Why, there's no remedy; 'tis the curse of service,
Preferment goes by letter of affection,
And not by the old gradation, where each second
Stood heir to the first.
-- Iago, Othello, Act 1, Scene 1, Shakespeare
From the vantage point of a state employee, the current attempt to eradicate consideration of seniority from public school employment is both familiar and saddening.
There's a recent television commercial that questions the practice of banks offering special teaser terms to attract new customers that says: "Even kids know it's not fair to treat new friends better than old friends."
It has been, unfortunately, the longstanding practice of state agencies to ignore considerations of seniority when making promotions, work assignments and other decisions that preferentially benefit some public workers and not others. Because of this, the vestiges of favoritism, cronyism and patronage -- not to mention retaliation and discrimination -- continue unimpeded, despite the purported reforms of a civil service system governing employee relations.
Even before the current freeze on merit raises, commonly known as the Puccio Memorandum, seniority wasn't necessarily valued in decisions about who would receive, for example, pay increases. The reasonable expectation that the longer an employee satisfactorily performed the duties of a position, the higher they would be within the appropriate pay grade -- the principle of step raises -- has never been a given. As a result, in the absence of a statutory cost of living adjustment, almost all state workers have seen steady declines in their standards of living.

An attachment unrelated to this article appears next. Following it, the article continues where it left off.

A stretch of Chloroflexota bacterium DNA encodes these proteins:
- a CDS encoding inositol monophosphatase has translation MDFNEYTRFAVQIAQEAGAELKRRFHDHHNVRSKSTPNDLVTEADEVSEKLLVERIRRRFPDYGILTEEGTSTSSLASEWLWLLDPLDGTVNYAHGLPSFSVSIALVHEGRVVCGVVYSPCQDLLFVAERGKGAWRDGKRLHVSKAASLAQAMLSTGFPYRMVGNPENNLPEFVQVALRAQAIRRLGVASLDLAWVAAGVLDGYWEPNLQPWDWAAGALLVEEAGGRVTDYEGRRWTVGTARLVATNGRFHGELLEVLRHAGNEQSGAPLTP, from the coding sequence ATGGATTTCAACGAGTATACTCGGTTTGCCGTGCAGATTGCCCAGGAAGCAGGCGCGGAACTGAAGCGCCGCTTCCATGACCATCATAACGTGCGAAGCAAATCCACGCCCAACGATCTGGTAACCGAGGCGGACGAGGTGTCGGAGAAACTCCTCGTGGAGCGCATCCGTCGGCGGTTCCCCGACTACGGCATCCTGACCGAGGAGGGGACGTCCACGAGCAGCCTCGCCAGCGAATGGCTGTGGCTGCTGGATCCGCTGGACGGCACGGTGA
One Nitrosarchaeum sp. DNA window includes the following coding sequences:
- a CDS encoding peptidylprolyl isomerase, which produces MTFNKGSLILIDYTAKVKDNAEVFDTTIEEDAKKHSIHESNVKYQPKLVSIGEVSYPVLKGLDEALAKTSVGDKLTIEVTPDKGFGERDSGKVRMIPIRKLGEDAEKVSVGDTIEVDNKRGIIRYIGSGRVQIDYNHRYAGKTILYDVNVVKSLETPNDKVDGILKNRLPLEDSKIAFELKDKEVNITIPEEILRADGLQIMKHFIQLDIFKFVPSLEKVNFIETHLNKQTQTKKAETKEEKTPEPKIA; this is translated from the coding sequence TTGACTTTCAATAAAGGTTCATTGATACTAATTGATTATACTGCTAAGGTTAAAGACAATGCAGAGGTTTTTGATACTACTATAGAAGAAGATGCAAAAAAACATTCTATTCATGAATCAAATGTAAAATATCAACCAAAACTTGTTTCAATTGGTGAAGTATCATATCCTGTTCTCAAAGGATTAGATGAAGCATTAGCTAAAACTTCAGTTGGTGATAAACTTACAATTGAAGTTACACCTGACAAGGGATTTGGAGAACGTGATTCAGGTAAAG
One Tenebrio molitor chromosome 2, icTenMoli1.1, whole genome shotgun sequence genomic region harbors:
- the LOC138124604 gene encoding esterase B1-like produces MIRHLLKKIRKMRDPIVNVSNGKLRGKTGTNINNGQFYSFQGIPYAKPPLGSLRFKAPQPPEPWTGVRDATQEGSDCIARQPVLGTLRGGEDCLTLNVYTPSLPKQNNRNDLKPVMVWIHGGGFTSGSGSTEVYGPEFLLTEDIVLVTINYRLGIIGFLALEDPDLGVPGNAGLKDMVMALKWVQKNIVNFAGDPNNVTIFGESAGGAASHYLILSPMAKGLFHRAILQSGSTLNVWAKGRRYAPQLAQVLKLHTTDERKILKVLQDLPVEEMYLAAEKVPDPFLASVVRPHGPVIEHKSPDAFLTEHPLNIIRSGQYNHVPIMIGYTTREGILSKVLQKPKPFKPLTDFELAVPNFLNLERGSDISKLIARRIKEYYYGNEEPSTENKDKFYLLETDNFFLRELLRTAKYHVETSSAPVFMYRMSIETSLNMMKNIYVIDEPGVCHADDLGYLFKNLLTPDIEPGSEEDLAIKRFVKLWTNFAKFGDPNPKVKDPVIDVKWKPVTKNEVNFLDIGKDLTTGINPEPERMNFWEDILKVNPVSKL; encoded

The blanket freeze on discretionary raises, however, has only exacerbated the unfairness endemic in public employment. As it currently stands, the two available ways to gain an increase in salary are to seek reallocation to a higher pay grade or to apply for openings posted as promotions from the worker's current classification.
Although the system of classifications used for state workers is notoriously outdated, the state's Division of Personnel has proved generally resistant to requests for reallocation, as evidenced in the high number of grievances filed for denials. Similarly, there are a significant number of grievances filed over hiring choices made for posted positions, a large number of which, unsurprisingly, cite seniority and length of work experience as grounds for contesting selections made.
Using figures supplied by the public employees grievance board for the 2008-09 period to get a ballpark estimate, classification and selection grievances totaled 1,623. If the general classes of non-disciplinary grievances are added, which include transfers, bumping, discrimination and other matters of preference potentially addressed by statutory seniority rights, the total is 2,394, or well more than half of all grievances filed for that period.
The costs to morale and employee retention are, one may presume, enormous. The effect of a reintroduction of cronyism to public education is easily predictable. Just take measure of the mess known as state government.
Simmons is a field organizer for UE Local 170, West Virginia Public Workers Union.